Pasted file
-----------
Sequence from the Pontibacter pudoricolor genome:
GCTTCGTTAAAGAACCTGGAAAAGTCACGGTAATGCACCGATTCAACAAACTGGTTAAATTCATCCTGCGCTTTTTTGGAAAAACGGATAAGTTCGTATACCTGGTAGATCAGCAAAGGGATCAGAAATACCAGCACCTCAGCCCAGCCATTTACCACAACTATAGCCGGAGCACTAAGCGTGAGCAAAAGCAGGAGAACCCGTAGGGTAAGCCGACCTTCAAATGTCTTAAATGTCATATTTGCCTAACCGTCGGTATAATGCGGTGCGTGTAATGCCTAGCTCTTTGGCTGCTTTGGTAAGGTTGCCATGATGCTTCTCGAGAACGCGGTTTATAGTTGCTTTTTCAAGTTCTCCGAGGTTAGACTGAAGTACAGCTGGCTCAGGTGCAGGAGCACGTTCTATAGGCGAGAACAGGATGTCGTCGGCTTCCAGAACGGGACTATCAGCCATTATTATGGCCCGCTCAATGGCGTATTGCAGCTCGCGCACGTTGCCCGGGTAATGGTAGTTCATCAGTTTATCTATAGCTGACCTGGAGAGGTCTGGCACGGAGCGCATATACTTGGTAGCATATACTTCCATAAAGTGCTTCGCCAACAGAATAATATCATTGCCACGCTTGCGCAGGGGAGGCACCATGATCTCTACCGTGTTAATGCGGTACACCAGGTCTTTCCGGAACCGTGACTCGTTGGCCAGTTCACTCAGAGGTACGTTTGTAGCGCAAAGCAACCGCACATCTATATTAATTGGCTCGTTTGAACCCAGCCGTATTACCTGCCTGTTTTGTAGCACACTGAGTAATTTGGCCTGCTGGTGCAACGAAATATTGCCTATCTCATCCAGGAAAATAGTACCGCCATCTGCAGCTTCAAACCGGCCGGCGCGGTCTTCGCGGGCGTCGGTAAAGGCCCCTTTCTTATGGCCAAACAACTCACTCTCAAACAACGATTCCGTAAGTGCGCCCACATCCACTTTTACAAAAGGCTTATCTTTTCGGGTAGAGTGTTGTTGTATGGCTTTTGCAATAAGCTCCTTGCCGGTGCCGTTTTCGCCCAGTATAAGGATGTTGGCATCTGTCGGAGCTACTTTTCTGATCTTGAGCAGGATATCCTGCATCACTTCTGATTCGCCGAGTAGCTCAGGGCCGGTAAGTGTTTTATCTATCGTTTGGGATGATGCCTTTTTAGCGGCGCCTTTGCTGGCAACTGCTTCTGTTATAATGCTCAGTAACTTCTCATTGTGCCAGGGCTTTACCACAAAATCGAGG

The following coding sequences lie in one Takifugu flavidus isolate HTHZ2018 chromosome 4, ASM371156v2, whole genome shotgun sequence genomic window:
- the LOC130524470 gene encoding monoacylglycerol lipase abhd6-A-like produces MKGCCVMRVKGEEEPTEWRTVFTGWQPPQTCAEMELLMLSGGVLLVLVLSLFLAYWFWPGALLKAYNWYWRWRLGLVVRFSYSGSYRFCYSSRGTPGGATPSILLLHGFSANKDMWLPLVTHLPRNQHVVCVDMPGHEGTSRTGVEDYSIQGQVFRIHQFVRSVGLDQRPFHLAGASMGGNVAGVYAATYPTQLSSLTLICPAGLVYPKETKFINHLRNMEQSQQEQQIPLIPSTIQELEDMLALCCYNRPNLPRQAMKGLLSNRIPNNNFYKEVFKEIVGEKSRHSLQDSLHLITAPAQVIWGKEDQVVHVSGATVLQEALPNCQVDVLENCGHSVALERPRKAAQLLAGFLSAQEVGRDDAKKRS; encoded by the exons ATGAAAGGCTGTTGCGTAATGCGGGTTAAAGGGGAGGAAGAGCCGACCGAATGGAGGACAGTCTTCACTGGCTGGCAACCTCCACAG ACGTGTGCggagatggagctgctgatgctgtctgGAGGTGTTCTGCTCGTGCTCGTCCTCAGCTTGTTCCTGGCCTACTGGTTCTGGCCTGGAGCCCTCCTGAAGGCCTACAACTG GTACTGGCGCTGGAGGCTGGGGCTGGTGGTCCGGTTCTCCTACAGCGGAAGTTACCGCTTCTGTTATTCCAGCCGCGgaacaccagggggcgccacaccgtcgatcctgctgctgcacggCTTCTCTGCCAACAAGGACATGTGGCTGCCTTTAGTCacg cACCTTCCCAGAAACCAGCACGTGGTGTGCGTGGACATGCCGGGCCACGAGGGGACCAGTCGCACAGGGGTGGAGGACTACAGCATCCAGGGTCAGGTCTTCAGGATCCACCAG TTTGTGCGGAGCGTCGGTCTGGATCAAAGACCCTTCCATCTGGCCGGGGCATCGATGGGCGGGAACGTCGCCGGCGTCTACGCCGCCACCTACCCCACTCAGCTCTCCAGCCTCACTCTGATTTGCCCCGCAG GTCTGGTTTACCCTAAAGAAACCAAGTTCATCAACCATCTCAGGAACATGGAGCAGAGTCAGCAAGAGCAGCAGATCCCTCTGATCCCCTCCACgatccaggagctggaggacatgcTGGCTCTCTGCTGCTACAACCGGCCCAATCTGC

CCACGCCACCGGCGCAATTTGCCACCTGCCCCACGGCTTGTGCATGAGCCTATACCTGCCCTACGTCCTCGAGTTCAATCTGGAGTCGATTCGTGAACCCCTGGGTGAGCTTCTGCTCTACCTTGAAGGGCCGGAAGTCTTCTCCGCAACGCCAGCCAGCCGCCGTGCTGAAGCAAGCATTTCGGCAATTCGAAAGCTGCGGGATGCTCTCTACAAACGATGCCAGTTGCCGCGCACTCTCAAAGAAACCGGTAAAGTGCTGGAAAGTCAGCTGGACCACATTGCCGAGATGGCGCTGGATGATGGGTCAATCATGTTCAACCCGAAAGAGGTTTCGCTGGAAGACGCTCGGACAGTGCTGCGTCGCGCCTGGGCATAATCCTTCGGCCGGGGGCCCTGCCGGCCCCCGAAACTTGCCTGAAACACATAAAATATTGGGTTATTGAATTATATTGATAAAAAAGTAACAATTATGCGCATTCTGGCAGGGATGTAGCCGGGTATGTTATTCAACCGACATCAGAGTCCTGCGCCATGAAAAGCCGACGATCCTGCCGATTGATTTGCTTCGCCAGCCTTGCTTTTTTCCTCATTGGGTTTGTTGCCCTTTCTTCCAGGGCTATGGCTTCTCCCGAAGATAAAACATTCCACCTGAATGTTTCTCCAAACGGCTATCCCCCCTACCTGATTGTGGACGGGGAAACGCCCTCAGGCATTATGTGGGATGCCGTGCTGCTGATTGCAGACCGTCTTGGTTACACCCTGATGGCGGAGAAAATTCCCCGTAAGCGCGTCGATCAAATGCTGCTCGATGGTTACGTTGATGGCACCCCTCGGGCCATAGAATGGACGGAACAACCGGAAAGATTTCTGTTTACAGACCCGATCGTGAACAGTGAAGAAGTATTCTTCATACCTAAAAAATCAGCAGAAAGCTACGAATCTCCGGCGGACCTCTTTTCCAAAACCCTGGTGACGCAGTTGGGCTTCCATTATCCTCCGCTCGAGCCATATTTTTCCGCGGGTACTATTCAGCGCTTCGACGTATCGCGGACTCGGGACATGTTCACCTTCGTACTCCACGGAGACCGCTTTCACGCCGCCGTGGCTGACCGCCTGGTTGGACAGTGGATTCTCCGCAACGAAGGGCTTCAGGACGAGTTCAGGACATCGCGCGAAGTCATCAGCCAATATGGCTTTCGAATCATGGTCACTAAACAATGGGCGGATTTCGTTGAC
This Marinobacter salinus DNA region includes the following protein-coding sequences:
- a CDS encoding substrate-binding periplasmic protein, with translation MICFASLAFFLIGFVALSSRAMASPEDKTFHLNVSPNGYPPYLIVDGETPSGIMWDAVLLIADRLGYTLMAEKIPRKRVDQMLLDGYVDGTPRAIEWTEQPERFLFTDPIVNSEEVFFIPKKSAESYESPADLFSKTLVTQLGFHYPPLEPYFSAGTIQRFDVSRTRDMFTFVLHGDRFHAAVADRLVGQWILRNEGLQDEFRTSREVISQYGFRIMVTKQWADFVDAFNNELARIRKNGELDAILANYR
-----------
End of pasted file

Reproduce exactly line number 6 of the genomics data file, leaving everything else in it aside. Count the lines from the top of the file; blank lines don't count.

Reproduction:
This Marinobacter salinus DNA region includes the following protein-coding sequences: